a standards-focused systematic teaching method that engages students in learning knowledge and skills through an extended inquiry process structured around complex, authentic questions and carefully designed products and tasks.
Projects-based learning is similar to inquiry-based or experiential learning in some ways; however, PBL focuses heavily on standards and the evaluation of student learning.
Wikipedia defines challenge-based learning as:
Challenge-based learning consists of five components:
- The Big Idea
- Essential Questions
- The Challenge
- Guiding Questions and Activities
- Guiding Resources
- Solutions, Implementations, and Reflections
Both PBL and CBL are standards focused and embrace authentic learning with real world connections. Both approaches require students to use questioning, collaboration, creativity, and problem solving – all of the higher order thinking skills. In considering implementation, two main issues surface immediately for me as a teacher:
- How can this fit within an existing mapped-curriculum?
- How can I adequately and fairly assess my students?
In considering the first, while this presents a challenge for teachers in schools which are curriculum-driven, both PBL and CBL can be utilized effectively to cover multiple areas of a mapped curriculum in an integrated format. In my 6th grade language arts / social studies classes, we constantly integrate language arts and social studies outcomes within the units that we teach. The incorporation of more PBL and/or CBL learning experiences would, in my opinion, improve our program. Nonetheless, we do follow a mapped-curriculum and “coverage” always seems to become an issue.
Seymour Papert , in his Edutopia article, Project-Based Learning, suggests that, in order for PBL, to be most effective, schools need to rethink the concept of “curriculum”, at least in terms of content coverage and time frames. He believes in an approach that allows students to learn what they need to know and when they need it. Nonetheless, even with an “out of the box” curriculum approach such as this, schools still need a way to document, at the very least, which standards are being taught in which years and in which areas.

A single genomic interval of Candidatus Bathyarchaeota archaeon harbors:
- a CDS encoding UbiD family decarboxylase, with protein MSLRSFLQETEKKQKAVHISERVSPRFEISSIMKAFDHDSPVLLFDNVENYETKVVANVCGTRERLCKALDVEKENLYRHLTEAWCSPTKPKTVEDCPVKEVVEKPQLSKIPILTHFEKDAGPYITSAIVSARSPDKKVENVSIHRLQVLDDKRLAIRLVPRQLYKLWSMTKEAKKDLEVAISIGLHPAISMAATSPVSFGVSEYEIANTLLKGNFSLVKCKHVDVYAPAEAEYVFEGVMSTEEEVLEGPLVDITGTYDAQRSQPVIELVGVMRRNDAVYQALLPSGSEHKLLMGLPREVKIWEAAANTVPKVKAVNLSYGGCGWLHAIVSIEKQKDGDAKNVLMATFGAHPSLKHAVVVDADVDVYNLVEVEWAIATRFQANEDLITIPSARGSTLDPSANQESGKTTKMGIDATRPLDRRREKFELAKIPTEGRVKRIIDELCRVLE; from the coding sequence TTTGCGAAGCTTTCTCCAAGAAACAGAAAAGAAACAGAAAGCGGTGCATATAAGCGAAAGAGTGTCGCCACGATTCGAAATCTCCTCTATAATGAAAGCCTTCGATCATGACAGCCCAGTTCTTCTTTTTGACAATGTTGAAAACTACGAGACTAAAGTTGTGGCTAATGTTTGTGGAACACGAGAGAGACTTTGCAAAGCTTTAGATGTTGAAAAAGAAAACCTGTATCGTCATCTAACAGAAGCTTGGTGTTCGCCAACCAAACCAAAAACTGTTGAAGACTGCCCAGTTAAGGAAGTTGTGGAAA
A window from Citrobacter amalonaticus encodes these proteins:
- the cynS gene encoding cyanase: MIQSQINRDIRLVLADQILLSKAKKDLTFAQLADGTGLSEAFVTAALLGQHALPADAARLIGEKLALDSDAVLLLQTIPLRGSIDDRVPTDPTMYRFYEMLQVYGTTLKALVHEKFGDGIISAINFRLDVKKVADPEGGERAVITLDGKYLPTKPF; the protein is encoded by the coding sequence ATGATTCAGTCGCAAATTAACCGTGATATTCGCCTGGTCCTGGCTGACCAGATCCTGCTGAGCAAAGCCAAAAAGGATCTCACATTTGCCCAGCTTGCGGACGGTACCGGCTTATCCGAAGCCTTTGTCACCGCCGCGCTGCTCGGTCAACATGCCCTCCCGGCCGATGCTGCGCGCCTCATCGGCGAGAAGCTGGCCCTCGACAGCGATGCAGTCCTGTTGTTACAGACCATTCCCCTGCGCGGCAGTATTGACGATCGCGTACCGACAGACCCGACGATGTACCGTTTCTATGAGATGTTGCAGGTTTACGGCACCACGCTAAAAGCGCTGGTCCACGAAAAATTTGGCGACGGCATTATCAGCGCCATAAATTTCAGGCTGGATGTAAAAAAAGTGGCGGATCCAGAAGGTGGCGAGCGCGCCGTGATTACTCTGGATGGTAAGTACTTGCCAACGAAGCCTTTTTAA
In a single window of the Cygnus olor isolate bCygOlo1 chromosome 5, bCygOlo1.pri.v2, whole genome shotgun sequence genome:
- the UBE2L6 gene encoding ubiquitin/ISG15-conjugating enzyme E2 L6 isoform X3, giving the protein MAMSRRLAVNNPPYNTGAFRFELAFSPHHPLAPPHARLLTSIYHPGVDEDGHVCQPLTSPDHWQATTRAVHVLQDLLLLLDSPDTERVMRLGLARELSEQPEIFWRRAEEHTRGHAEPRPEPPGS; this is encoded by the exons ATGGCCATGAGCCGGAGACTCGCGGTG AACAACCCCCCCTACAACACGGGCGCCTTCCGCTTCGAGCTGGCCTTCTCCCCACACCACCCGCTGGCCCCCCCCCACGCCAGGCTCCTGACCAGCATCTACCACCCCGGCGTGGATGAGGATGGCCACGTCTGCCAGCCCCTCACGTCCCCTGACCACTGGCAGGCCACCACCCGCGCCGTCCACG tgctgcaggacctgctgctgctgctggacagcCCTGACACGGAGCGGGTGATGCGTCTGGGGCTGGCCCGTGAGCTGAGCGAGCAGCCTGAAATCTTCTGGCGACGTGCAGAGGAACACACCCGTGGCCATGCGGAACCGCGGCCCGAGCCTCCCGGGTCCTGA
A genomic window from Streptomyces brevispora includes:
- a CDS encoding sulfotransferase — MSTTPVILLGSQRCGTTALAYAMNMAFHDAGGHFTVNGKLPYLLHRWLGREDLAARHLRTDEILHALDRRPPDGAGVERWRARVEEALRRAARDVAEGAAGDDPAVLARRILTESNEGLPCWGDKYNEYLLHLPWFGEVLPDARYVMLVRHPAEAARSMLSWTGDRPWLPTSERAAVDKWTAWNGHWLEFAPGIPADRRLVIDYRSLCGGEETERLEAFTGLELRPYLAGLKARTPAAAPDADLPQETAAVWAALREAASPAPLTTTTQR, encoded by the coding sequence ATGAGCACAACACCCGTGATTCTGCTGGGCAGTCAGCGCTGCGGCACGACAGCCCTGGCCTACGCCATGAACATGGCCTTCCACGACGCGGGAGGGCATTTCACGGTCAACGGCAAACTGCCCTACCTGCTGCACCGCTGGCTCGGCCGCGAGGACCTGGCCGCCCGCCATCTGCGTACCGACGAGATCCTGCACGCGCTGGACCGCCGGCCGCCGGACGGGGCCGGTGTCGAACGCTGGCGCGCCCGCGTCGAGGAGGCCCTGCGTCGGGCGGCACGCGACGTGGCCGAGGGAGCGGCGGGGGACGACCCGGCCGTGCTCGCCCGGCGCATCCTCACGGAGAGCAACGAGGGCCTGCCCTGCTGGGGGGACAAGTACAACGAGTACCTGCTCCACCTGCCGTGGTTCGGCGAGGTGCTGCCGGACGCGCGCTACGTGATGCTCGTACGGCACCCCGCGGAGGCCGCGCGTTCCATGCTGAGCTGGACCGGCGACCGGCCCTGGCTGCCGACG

Coming from an elementary background, integration has always been the norm for me. Often times, without it, it would be impossible to teach all of the mapped-curriculum. Considering this, clearly there is a place for PBL and/or CBL even in schools which are curriculum-driven. We don’t have to throw out our curriculum to incorporate PBL and CBL types of activities, but a standards-based curriculum map geared more toward process than content along with a similar reporting system should be considered in regarding innovations for 21st century learning in our schools.
Regarding assessment, group grading has always been a bit of a conundrum for me. Since PBL and CBL are primarily group learning activities, questions regarding the assessment of individual students arise. It is currently the policy of my team not to issue group grades. In other words, we refrain from giving the same grade to all individuals in a group. We do, however, give students individual grades for our “Approaches To Learning”, which includes the stem, “works effectively with others.” As it stands now, their performance in a group, whether it be stellar or marginal, is not considered when determining their overall academic letter grade for the semester.
We have had many discussions regarding this at our team level and as a division. Our collective stance seems, still, to be forming. In good conscience, even if there are real-world implications, it is unfair to give a student who works hard and does their part, and more, a poor grade on a group activity as a result of the performance of others, and vice versa. Are their ways to get around this? Certainly there are. First it is not important that every single activity receive an academic grade. Our teachers believe that the “Approaches To Learning” marks are just as important as the semester letter grade.
According to Papert, with PBL, we should be assessing, not curricular content, but how kids are “using knowledge”. Realistically, we still have to assess the “right and wrong” answer type of content. Teachers can do this through anecdotal records kept for each individual throughout a PBL unit. Additionally, checklists and rubrics can be created and applied to the individual performances of group members and to the integrated content of the activity. There are numerous other ways to collect individual data which require a fair amount of thought and ingenuity, but the learning payoffs would make it well worth the effort.
With the added benefit of technology, the possibility for the exploration and incorporation of project-based learning is even greater. PBL and CBL allow students to collaborate locally and globally while engaging in the highest levels of Bloom’s Revised Taxonomy: applying, analyzing, evaluating, and creating. Issues regarding curriculum and assessment become secondary when considering the learning implications associated with these types of authentic endeavors.